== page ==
“I kill her on a Thursday night. The next morning, I call in sick at work. I dismember her body. On Friday night, I get rid of the corpse, keeping the head and hands, which are easily identifiable. Saturday morning, I leave home taking them with me. I’m looking for a safe place to bury them. It’s not easy to get rid of these things.” (This statement is crucial. Kemper doesn’t even realize what he just said. “It’s not easy to get rid of these things.” He talks about human beings by depersonalizing them. For him, and for the vast majority of serial killers, the victim is only an object. He has no remorse. Killing, maiming, cutting up a woman is a “normal” thing for Kemper.) Many times, I came close to getting caught burying bodies, and if a corpse is discovered, the witnesses can remember a car parked nearby. Saturday morning, I visit my psychiatrist in Fresno, and in the afternoon, I see the other one. Saturday night, I’m with my fiancee and her family in Turlock, and Sunday night I return home.”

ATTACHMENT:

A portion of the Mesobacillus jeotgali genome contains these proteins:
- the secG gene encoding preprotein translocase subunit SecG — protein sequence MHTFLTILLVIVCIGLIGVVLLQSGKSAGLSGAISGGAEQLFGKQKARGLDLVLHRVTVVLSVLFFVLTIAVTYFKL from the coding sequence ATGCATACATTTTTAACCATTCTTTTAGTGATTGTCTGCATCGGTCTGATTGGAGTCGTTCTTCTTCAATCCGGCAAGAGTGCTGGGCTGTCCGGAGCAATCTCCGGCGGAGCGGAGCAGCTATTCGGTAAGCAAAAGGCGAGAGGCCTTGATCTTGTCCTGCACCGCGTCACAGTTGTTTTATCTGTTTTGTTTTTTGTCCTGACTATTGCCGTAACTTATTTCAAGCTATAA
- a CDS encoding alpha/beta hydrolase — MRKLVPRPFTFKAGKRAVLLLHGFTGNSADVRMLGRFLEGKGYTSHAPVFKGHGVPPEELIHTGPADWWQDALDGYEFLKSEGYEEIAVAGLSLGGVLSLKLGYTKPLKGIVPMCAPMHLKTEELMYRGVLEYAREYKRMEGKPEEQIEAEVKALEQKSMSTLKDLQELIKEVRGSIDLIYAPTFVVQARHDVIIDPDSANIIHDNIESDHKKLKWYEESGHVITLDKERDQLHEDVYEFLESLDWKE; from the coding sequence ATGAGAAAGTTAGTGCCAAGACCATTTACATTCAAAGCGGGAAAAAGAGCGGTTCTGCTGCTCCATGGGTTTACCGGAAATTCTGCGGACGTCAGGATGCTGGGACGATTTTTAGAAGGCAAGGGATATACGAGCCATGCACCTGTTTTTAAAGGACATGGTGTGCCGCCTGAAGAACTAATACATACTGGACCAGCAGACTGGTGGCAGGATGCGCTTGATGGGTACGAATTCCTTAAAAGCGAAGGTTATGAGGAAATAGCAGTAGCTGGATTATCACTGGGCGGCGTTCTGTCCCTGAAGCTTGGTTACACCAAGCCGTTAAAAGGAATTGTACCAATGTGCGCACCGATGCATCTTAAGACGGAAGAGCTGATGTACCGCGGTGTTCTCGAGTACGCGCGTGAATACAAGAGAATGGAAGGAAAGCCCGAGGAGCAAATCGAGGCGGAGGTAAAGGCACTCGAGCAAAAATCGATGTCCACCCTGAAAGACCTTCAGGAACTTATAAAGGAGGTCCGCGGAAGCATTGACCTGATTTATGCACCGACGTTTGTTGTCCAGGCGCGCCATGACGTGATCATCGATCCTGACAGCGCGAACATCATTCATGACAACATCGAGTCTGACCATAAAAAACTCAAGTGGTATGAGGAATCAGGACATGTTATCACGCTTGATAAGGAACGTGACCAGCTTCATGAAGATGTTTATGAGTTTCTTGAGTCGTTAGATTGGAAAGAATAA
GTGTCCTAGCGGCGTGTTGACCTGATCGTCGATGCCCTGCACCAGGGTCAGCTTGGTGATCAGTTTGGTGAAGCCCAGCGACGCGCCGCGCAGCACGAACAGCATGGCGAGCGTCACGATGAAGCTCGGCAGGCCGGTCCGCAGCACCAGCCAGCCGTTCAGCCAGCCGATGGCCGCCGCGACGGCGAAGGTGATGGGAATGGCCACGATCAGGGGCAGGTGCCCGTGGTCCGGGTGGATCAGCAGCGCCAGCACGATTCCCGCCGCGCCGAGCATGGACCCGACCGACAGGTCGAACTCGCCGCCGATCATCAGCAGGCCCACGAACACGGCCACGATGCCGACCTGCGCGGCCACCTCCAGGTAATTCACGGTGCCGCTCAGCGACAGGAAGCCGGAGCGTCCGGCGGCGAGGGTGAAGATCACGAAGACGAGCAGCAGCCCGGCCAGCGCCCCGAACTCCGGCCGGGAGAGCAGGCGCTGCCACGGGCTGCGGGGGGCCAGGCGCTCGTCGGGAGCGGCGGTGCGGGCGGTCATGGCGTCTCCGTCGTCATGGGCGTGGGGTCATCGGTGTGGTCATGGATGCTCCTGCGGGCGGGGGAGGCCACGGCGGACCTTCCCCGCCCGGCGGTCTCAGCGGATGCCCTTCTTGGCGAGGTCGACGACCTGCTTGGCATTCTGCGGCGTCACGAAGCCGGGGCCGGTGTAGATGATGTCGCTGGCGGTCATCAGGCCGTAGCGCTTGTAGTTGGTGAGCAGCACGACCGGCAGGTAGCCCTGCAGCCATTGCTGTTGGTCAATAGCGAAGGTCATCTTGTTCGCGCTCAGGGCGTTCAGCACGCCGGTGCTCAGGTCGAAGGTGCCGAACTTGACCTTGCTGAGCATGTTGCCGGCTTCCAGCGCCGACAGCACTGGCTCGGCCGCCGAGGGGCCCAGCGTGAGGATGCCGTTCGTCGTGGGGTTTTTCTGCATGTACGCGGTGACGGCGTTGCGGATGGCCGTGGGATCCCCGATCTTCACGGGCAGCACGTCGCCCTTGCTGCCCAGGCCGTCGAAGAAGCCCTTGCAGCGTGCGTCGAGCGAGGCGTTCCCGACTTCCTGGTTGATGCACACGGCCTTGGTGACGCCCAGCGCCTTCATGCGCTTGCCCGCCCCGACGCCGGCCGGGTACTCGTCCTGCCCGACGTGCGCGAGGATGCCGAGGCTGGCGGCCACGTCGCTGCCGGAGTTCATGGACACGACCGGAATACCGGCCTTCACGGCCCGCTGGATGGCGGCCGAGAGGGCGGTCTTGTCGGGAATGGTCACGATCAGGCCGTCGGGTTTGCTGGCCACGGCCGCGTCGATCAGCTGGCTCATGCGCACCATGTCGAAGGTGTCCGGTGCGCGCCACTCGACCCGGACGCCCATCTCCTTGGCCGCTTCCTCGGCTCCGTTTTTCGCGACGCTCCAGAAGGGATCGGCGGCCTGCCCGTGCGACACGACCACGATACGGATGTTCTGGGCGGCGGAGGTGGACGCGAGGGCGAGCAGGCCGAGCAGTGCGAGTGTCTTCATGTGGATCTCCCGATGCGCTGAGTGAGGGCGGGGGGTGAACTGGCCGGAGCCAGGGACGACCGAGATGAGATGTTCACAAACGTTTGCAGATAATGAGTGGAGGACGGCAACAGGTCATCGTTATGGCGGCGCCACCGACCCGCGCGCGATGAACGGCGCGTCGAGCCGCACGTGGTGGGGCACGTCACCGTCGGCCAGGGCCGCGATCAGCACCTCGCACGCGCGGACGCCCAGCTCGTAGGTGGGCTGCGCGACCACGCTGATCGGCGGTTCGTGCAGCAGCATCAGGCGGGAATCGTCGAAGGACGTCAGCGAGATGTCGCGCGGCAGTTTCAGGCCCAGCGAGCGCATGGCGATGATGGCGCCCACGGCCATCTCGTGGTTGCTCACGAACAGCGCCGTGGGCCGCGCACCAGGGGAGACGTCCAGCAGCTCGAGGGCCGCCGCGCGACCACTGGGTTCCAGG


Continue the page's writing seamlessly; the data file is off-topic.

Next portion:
After leaving the bar where he quenched his thirst, Kemper visited his mother at her home in Aptos to test himself and to enjoy the feeling of power he felt: “I talked to her for half an hour of things and stuff, just to pass the time, and to tell her what I had done in San Francisco. I wanted to see if she suspected anything by my facial expressions, involuntary gestures or words that would have escaped me. She suspected nothing and didn’t ask me any questions.” When he left, Kemper looked for the third time at Aiko Koo’s body in the trunk of the Ford Galaxy. “It was around 9:30 pm and I knew she was dead. I just wanted to touch her body to see which parts were still warm, and also just out of curiosity.”